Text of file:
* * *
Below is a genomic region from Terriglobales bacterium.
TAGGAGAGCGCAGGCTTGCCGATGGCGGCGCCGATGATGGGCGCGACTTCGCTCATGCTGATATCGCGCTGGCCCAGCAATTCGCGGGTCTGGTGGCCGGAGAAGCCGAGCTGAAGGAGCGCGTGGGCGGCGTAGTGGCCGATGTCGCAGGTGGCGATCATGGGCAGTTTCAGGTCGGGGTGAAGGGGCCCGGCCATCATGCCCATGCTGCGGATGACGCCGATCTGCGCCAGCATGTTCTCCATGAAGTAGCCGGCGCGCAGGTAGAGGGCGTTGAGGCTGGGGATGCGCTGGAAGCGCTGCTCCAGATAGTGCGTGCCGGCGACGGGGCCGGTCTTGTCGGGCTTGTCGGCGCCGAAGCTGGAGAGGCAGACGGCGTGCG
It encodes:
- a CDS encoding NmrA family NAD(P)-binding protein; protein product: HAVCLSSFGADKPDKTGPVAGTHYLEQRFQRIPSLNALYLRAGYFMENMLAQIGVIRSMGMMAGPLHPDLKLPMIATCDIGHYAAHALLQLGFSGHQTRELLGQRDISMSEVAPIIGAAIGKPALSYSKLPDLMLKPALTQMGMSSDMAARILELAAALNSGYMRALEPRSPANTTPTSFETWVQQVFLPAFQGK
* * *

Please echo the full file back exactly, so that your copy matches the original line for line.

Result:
Below is a genomic region from Terriglobales bacterium.
TAGGAGAGCGCAGGCTTGCCGATGGCGGCGCCGATGATGGGCGCGACTTCGCTCATGCTGATATCGCGCTGGCCCAGCAATTCGCGGGTCTGGTGGCCGGAGAAGCCGAGCTGAAGGAGCGCGTGGGCGGCGTAGTGGCCGATGTCGCAGGTGGCGATCATGGGCAGTTTCAGGTCGGGGTGAAGGGGCCCGGCCATCATGCCCATGCTGCGGATGACGCCGATCTGCGCCAGCATGTTCTCCATGAAGTAGCCGGCGCGCAGGTAGAGGGCGTTGAGGCTGGGGATGCGCTGGAAGCGCTGCTCCAGATAGTGCGTGCCGGCGACGGGGCCGGTCTTGTCGGGCTTGTCGGCGCCGAAGCTGGAGAGGCAGACGGCGTGCG
It encodes:
- a CDS encoding NmrA family NAD(P)-binding protein; protein product: HAVCLSSFGADKPDKTGPVAGTHYLEQRFQRIPSLNALYLRAGYFMENMLAQIGVIRSMGMMAGPLHPDLKLPMIATCDIGHYAAHALLQLGFSGHQTRELLGQRDISMSEVAPIIGAAIGKPALSYSKLPDLMLKPALTQMGMSSDMAARILELAAALNSGYMRALEPRSPANTTPTSFETWVQQVFLPAFQGK